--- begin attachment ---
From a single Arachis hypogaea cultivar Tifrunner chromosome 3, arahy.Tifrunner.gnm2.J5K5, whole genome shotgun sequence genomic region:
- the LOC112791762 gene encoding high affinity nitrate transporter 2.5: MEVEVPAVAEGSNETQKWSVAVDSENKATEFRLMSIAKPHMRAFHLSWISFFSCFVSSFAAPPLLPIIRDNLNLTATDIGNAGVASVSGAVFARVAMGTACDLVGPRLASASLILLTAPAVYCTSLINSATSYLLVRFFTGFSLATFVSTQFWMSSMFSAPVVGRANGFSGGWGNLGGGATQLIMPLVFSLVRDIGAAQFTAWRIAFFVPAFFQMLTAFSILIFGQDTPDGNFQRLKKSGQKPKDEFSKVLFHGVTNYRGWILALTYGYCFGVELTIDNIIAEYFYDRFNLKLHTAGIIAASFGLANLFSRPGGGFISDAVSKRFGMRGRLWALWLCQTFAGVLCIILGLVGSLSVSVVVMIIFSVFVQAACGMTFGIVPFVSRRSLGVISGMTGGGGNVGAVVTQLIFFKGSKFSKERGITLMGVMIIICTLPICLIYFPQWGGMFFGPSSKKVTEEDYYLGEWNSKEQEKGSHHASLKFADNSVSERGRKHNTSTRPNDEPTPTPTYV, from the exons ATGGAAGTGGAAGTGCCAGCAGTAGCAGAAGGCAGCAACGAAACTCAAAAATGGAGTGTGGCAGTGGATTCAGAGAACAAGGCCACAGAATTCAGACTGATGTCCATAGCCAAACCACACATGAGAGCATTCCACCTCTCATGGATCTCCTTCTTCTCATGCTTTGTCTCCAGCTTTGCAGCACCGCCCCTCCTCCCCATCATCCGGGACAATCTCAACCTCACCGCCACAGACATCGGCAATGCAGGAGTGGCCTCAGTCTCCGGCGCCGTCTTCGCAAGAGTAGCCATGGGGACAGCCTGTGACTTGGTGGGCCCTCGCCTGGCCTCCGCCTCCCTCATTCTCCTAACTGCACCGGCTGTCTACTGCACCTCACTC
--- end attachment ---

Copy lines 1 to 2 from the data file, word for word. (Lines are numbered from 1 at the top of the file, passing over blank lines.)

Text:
From a single Arachis hypogaea cultivar Tifrunner chromosome 3, arahy.Tifrunner.gnm2.J5K5, whole genome shotgun sequence genomic region:
- the LOC112791762 gene encoding high affinity nitrate transporter 2.5: MEVEVPAVAEGSNETQKWSVAVDSENKATEFRLMSIAKPHMRAFHLSWISFFSCFVSSFAAPPLLPIIRDNLNLTATDIGNAGVASVSGAVFARVAMGTACDLVGPRLASASLILLTAPAVYCTSLINSATSYLLVRFFTGFSLATFVSTQFWMSSMFSAPVVGRANGFSGGWGNLGGGATQLIMPLVFSLVRDIGAAQFTAWRIAFFVPAFFQMLTAFSILIFGQDTPDGNFQRLKKSGQKPKDEFSKVLFHGVTNYRGWILALTYGYCFGVELTIDNIIAEYFYDRFNLKLHTAGIIAASFGLANLFSRPGGGFISDAVSKRFGMRGRLWALWLCQTFAGVLCIILGLVGSLSVSVVVMIIFSVFVQAACGMTFGIVPFVSRRSLGVISGMTGGGGNVGAVVTQLIFFKGSKFSKERGITLMGVMIIICTLPICLIYFPQWGGMFFGPSSKKVTEEDYYLGEWNSKEQEKGSHHASLKFADNSVSERGRKHNTSTRPNDEPTPTPTYV, from the exons ATGGAAGTGGAAGTGCCAGCAGTAGCAGAAGGCAGCAACGAAACTCAAAAATGGAGTGTGGCAGTGGATTCAGAGAACAAGGCCACAGAATTCAGACTGATGTCCATAGCCAAACCACACATGAGAGCATTCCACCTCTCATGGATCTCCTTCTTCTCATGCTTTGTCTCCAGCTTTGCAGCACCGCCCCTCCTCCCCATCATCCGGGACAATCTCAACCTCACCGCCACAGACATCGGCAATGCAGGAGTGGCCTCAGTCTCCGGCGCCGTCTTCGCAAGAGTAGCCATGGGGACAGCCTGTGACTTGGTGGGCCCTCGCCTGGCCTCCGCCTCCCTCATTCTCCTAACTGCACCGGCTGTCTACTGCACCTCACTC